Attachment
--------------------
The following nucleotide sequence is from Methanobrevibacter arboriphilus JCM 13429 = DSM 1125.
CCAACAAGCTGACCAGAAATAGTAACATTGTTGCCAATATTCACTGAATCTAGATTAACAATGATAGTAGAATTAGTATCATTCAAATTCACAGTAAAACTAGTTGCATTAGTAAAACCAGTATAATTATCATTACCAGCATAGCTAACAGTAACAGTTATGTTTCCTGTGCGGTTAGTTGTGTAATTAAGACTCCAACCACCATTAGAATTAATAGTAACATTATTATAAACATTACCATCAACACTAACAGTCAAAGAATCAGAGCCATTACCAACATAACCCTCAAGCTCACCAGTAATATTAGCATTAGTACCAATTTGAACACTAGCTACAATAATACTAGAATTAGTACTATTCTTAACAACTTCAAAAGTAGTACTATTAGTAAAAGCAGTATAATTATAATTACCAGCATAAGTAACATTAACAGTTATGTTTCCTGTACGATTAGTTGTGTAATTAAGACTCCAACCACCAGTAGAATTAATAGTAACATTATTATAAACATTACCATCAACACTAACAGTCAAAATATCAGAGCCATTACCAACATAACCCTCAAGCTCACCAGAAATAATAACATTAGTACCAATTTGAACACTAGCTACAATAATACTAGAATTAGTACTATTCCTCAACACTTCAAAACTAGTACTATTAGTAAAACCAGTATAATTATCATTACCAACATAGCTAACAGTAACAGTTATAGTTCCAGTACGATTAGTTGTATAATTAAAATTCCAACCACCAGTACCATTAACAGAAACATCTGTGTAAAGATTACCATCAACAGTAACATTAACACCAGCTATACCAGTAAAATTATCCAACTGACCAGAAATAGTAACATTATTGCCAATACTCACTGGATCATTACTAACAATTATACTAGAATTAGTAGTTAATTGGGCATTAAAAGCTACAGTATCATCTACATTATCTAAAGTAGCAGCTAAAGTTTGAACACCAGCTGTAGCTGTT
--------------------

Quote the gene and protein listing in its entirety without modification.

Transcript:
The following nucleotide sequence is from Methanobrevibacter arboriphilus JCM 13429 = DSM 1125.
CCAACAAGCTGACCAGAAATAGTAACATTGTTGCCAATATTCACTGAATCTAGATTAACAATGATAGTAGAATTAGTATCATTCAAATTCACAGTAAAACTAGTTGCATTAGTAAAACCAGTATAATTATCATTACCAGCATAGCTAACAGTAACAGTTATGTTTCCTGTGCGGTTAGTTGTGTAATTAAGACTCCAACCACCATTAGAATTAATAGTAACATTATTATAAACATTACCATCAACACTAACAGTCAAAGAATCAGAGCCATTACCAACATAACCCTCAAGCTCACCAGTAATATTAGCATTAGTACCAATTTGAACACTAGCTACAATAATACTAGAATTAGTACTATTCTTAACAACTTCAAAAGTAGTACTATTAGTAAAAGCAGTATAATTATAATTACCAGCATAAGTAACATTAACAGTTATGTTTCCTGTACGATTAGTTGTGTAATTAAGACTCCAACCACCAGTAGAATTAATAGTAACATTATTATAAACATTACCATCAACACTAACAGTCAAAATATCAGAGCCATTACCAACATAACCCTCAAGCTCACCAGAAATAATAACATTAGTACCAATTTGAACACTAGCTACAATAATACTAGAATTAGTACTATTCCTCAACACTTCAAAACTAGTACTATTAGTAAAACCAGTATAATTATCATTACCAACATAGCTAACAGTAACAGTTATAGTTCCAGTACGATTAGTTGTATAATTAAAATTCCAACCACCAGTACCATTAACAGAAACATCTGTGTAAAGATTACCATCAACAGTAACATTAACACCAGCTATACCAGTAAAATTATCCAACTGACCAGAAATAGTAACATTATTGCCAATACTCACTGGATCATTACTAACAATTATACTAGAATTAGTAGTTAATTGGGCATTAAAAGCTACAGTATCATCTACATTATCTAAAGTAGCAGCTAAAGTTTGAACACCAGCTGTAGCTGTT